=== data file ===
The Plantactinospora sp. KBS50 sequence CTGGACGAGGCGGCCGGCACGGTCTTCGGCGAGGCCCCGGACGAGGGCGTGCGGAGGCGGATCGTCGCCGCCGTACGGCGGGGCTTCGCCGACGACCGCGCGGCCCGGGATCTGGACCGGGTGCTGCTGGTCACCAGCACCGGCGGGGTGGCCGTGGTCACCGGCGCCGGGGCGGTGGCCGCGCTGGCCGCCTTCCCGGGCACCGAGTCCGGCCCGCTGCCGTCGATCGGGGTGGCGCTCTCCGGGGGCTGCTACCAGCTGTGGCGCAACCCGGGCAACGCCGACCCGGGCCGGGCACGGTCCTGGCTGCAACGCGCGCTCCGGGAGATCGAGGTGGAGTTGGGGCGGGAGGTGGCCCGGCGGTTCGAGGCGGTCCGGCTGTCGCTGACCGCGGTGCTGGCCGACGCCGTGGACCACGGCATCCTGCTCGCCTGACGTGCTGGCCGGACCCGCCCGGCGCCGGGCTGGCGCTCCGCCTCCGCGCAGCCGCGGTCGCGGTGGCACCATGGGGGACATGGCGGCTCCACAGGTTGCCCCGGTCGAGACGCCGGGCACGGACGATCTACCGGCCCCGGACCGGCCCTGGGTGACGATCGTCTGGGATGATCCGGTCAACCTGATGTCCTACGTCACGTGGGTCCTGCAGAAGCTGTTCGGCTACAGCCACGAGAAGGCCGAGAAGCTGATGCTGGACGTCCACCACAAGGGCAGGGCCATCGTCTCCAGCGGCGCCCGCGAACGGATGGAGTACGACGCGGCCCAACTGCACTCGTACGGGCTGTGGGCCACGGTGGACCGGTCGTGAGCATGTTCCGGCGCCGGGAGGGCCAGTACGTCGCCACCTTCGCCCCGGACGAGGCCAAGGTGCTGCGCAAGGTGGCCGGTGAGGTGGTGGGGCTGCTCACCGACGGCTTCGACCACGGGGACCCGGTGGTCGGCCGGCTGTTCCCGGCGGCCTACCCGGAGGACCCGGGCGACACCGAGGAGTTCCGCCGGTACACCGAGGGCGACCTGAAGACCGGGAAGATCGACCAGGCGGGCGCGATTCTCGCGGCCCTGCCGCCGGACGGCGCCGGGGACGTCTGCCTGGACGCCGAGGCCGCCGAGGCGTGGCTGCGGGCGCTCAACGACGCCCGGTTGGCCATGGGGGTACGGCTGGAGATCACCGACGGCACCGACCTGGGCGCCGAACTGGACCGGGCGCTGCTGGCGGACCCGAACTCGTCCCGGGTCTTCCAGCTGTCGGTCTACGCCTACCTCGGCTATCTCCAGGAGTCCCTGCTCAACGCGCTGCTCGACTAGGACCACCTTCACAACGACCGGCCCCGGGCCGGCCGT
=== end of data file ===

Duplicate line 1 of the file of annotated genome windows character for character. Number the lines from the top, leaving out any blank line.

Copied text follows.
The Plantactinospora sp. KBS50 sequence CTGGACGAGGCGGCCGGCACGGTCTTCGGCGAGGCCCCGGACGAGGGCGTGCGGAGGCGGATCGTCGCCGCCGTACGGCGGGGCTTCGCCGACGACCGCGCGGCCCGGGATCTGGACCGGGTGCTGCTGGTCACCAGCACCGGCGGGGTGGCCGTGGTCACCGGCGCCGGGGCGGTGGCCGCGCTGGCCGCCTTCCCGGGCACCGAGTCCGGCCCGCTGCCGTCGATCGGGGTGGCGCTCTCCGGGGGCTGCTACCAGCTGTGGCGCAACCCGGGCAACGCCGACCCGGGCCGGGCACGGTCCTGGCTGCAACGCGCGCTCCGGGAGATCGAGGTGGAGTTGGGGCGGGAGGTGGCCCGGCGGTTCGAGGCGGTCCGGCTGTCGCTGACCGCGGTGCTGGCCGACGCCGTGGACCACGGCATCCTGCTCGCCTGACGTGCTGGCCGGACCCGCCCGGCGCCGGGCTGGCGCTCCGCCTCCGCGCAGCCGCGGTCGCGGTGGCACCATGGGGGACATGGCGGCTCCACAGGTTGCCCCGGTCGAGACGCCGGGCACGGACGATCTACCGGCCCCGGACCGGCCCTGGGTGACGATCGTCTGGGATGATCCGGTCAACCTGATGTCCTACGTCACGTGGGTCCTGCAGAAGCTGTTCGGCTACAGCCACGAGAAGGCCGAGAAGCTGATGCTGGACGTCCACCACAAGGGCAGGGCCATCGTCTCCAGCGGCGCCCGCGAACGGATGGAGTACGACGCGGCCCAACTGCACTCGTACGGGCTGTGGGCCACGGTGGACCGGTCGTGAGCATGTTCCGGCGCCGGGAGGGCCAGTACGTCGCCACCTTCGCCCCGGACGAGGCCAAGGTGCTGCGCAAGGTGGCCGGTGAGGTGGTGGGGCTGCTCACCGACGGCTTCGACCACGGGGACCCGGTGGTCGGCCGGCTGTTCCCGGCGGCCTACCCGGAGGACCCGGGCGACACCGAGGAGTTCCGCCGGTACACCGAGGGCGACCTGAAGACCGGGAAGATCGACCAGGCGGGCGCGATTCTCGCGGCCCTGCCGCCGGACGGCGCCGGGGACGTCTGCCTGGACGCCGAGGCCGCCGAGGCGTGGCTGCGGGCGCTCAACGACGCCCGGTTGGCCATGGGGGTACGGCTGGAGATCACCGACGGCACCGACCTGGGCGCCGAACTGGACCGGGCGCTGCTGGCGGACCCGAACTCGTCCCGGGTCTTCCAGCTGTCGGTCTACGCCTACCTCGGCTATCTCCAGGAGTCCCTGCTCAACGCGCTGCTCGACTAGGACCACCTTCACAACGACCGGCCCCGGGCCGGCCGT